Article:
Okay. So. Let me show you something. So, um, let me go into this. Um, so for those of you who said that you were experiencing the perfectionism as your competence type, that was your challenge with imposter syndrome. So here are my new mantras for you. "Half-ass is better than no-ass." Um, and sometimes we need to settle for good enough quality sometimes. Good enough. Quality is just fine. And we need to recognize when it's important to practice some self-compassion. And if any of you watch Bill Maher, like I do, he has these New Rules at the end. So I thought I'd give you some New Rules, remind yourself and say, this is a mantra. If you need to" Perfectionism inhibits success." It does not breed success. That is a myth. It inhibits success and sometimes good enough is good enough. Sometimes. Good is, is good enough. Um, and why don't we celebrate a south Asian, uh, success story here and, uh, take a page out of Reshma Saujani's book, Brave, Not Perfect. Even if you haven't read it or don't have time to read it right now, at least take the title of the heart. That is what we ought to be striving towards. it seemed like Navina was asking a clarification.

Navina:

I was actually talking about the five from the previous slides of nature nurture and the other three things that you mentioned. And I think I have a combination of all of them, and sometimes it comes, comes out at the same time and it completely paralyzes me.

Nalini:

So the so that origin story that we talked about, those are happening all at once, right? That is our history. That is what has created our makeup. My background is in behavioral neuroscience management, science. Yeah. So, you know, I did the financial services and stuff, but when I look at behavioral neuroscience and management science, we're talking about the interplay of all of those. That is what has wired us. I hate to use that term so casually, but that is what is wired us to be who we are today and how we are. And it takes a lot of work, a lot of inner work for us to untangle some of that mess and too quiet in some of those ancient voices inside of us. Um, what I've pulled up over here is if, if any of you resonated with the natural genius, here's some antidotes for you, uh, reminding yourself. As Michelangelo said, "Genius is eternal patience" and leaning into that joy of like, I don't know at all, but Hey, I'm going to learn a lot. Wouldn't it be a nice experience if I did sign up for something or if I did educate myself and if I did put that effort in, I don't always have to have effortless genius. A little bit of effort could actually help a lot.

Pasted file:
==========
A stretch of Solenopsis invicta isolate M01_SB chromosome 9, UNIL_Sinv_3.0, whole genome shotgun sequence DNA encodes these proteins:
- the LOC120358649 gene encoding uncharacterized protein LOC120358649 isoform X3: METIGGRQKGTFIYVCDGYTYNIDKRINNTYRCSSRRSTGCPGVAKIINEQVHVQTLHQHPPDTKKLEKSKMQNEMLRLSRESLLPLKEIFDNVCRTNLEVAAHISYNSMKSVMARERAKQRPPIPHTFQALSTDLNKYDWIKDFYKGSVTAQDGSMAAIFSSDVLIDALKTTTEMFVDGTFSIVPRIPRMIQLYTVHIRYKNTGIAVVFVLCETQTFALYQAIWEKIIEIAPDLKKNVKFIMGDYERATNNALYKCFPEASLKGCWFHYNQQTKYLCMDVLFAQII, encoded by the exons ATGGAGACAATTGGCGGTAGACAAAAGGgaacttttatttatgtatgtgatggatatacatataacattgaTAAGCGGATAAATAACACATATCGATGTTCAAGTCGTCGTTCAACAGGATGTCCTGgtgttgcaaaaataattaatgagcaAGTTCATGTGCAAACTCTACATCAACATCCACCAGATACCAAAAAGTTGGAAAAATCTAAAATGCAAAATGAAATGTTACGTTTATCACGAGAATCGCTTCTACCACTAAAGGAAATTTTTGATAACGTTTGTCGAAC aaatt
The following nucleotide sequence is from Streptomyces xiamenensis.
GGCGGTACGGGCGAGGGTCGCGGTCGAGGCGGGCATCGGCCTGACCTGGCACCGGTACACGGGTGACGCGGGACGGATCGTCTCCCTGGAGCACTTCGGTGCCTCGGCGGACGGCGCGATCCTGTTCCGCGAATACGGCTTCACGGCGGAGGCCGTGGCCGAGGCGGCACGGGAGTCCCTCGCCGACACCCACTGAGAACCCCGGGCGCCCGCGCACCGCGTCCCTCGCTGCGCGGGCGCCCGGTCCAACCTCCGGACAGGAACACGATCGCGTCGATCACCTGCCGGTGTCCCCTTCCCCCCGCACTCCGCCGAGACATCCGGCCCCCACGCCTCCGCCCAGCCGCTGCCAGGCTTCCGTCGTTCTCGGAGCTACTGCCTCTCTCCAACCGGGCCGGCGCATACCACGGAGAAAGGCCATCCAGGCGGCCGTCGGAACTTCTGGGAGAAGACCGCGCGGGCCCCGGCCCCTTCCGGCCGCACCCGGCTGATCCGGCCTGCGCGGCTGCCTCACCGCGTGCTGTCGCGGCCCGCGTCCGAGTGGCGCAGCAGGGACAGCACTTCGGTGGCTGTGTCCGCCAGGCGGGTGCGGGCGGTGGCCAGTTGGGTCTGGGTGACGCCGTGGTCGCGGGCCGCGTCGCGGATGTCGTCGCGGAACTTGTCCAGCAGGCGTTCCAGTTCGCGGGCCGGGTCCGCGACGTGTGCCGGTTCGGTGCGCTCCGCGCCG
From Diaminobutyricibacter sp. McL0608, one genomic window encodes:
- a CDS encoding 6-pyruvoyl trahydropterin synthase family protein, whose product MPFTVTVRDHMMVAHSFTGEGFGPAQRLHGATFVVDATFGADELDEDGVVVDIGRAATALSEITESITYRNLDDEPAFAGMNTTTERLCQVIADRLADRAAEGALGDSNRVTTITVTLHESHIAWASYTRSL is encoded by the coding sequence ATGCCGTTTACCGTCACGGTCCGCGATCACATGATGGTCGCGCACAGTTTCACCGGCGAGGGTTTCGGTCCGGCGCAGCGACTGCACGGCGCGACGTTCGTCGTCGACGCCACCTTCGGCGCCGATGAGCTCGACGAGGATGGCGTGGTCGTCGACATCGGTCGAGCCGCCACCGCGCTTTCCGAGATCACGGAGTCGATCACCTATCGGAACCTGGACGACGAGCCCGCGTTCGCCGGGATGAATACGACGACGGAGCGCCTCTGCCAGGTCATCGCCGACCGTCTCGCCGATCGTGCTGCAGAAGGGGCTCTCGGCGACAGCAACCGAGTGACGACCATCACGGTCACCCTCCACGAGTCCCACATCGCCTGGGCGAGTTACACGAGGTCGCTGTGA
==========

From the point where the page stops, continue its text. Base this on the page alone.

Joya:

So Ritu asks there's subtle messages that come at her constantly. And whether you like it or not, they're impacting how you feel about yourself. Maybe someone makes us, uh, maybe your husband or your mother-in-law or a friend makes the shade that you and your maybe, and you start to feel a certain way because of those comments.

Nalini: